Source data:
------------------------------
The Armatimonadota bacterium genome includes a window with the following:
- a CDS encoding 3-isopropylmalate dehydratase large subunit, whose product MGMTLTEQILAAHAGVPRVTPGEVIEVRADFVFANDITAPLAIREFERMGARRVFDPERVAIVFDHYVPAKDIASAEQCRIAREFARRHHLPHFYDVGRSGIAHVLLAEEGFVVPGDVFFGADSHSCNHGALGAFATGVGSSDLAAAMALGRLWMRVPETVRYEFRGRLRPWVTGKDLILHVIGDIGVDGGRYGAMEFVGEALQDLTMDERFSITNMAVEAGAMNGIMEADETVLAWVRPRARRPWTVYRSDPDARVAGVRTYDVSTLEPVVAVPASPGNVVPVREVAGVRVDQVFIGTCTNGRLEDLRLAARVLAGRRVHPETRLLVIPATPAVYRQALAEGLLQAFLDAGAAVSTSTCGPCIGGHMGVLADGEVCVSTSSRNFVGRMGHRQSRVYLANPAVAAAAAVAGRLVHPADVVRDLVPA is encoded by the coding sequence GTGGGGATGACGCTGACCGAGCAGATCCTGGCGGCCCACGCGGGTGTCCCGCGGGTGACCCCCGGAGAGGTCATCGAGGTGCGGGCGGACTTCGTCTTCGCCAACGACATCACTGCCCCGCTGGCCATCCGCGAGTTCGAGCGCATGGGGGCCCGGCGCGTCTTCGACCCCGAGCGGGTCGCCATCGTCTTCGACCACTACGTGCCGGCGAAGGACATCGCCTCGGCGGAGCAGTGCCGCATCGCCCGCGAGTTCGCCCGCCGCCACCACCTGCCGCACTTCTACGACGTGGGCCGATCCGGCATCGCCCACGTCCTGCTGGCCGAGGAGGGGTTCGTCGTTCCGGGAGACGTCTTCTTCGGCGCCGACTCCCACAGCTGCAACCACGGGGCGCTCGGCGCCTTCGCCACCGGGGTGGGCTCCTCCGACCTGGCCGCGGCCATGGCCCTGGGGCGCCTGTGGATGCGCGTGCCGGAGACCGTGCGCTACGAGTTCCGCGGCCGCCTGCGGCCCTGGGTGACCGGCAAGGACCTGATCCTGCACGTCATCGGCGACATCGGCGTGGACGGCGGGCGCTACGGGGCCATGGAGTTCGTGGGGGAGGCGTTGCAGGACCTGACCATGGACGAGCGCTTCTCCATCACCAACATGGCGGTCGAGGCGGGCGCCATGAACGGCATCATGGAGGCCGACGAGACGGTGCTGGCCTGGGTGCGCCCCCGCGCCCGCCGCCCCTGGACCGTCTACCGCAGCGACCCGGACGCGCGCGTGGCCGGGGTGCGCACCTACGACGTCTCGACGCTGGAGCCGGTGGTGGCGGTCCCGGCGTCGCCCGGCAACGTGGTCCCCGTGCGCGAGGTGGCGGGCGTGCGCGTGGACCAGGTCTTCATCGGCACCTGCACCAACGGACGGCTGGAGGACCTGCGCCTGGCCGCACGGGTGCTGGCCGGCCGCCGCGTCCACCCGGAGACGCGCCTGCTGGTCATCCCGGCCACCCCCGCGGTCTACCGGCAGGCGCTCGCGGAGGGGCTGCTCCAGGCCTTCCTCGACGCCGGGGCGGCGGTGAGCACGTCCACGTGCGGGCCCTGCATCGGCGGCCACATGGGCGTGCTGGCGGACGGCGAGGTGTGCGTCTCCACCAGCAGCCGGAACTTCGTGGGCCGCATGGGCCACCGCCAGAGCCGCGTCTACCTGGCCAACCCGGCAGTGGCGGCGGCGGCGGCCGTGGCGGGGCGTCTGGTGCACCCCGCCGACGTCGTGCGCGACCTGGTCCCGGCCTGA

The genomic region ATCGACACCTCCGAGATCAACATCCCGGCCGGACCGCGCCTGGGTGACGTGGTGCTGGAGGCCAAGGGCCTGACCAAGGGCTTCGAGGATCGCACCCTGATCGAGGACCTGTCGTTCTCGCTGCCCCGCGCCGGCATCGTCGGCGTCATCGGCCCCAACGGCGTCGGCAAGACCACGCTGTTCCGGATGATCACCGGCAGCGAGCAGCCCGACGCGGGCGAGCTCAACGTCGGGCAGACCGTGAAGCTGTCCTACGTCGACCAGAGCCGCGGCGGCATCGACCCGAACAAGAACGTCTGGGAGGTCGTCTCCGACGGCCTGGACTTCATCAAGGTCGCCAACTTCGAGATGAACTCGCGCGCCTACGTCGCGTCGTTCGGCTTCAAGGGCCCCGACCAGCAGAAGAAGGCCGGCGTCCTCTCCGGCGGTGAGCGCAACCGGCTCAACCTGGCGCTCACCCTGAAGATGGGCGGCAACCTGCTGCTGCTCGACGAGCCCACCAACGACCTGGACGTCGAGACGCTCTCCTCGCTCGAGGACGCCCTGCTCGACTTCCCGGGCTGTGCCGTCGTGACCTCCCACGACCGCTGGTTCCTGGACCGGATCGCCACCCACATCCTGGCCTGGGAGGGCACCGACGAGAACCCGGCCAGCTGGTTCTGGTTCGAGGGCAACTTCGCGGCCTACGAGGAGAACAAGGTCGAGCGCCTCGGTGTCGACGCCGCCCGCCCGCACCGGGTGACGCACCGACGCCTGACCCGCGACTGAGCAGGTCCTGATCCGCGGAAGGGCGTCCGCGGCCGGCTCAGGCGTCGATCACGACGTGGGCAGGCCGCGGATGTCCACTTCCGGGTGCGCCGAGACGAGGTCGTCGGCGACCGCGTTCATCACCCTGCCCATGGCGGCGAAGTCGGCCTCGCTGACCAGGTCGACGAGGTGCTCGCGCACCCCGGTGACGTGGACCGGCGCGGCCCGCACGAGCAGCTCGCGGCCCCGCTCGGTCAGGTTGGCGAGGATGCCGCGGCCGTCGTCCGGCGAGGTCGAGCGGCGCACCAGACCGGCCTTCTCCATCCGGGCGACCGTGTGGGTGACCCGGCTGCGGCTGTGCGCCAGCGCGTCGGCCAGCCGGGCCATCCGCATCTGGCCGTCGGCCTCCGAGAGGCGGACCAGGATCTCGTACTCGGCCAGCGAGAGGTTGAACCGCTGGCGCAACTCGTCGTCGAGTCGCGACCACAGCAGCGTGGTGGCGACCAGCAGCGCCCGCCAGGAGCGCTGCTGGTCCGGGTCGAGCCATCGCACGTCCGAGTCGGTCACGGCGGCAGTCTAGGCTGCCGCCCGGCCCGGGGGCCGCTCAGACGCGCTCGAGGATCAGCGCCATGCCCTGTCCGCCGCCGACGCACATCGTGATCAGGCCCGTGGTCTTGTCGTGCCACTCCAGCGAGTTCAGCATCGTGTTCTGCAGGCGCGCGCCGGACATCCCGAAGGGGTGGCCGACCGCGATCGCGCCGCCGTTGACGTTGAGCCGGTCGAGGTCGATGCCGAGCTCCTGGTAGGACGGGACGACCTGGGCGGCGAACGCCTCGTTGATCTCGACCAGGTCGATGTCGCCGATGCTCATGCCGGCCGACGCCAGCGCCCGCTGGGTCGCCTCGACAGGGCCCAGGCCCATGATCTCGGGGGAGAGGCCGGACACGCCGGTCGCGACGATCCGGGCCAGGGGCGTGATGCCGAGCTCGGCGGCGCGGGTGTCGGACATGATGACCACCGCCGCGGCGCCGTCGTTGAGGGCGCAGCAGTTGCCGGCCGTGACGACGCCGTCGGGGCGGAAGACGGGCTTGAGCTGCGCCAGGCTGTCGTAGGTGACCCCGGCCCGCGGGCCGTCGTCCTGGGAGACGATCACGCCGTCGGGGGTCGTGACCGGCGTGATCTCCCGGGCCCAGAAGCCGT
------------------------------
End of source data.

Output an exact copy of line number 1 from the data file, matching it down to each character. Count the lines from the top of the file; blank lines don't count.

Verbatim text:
The Armatimonadota bacterium genome includes a window with the following: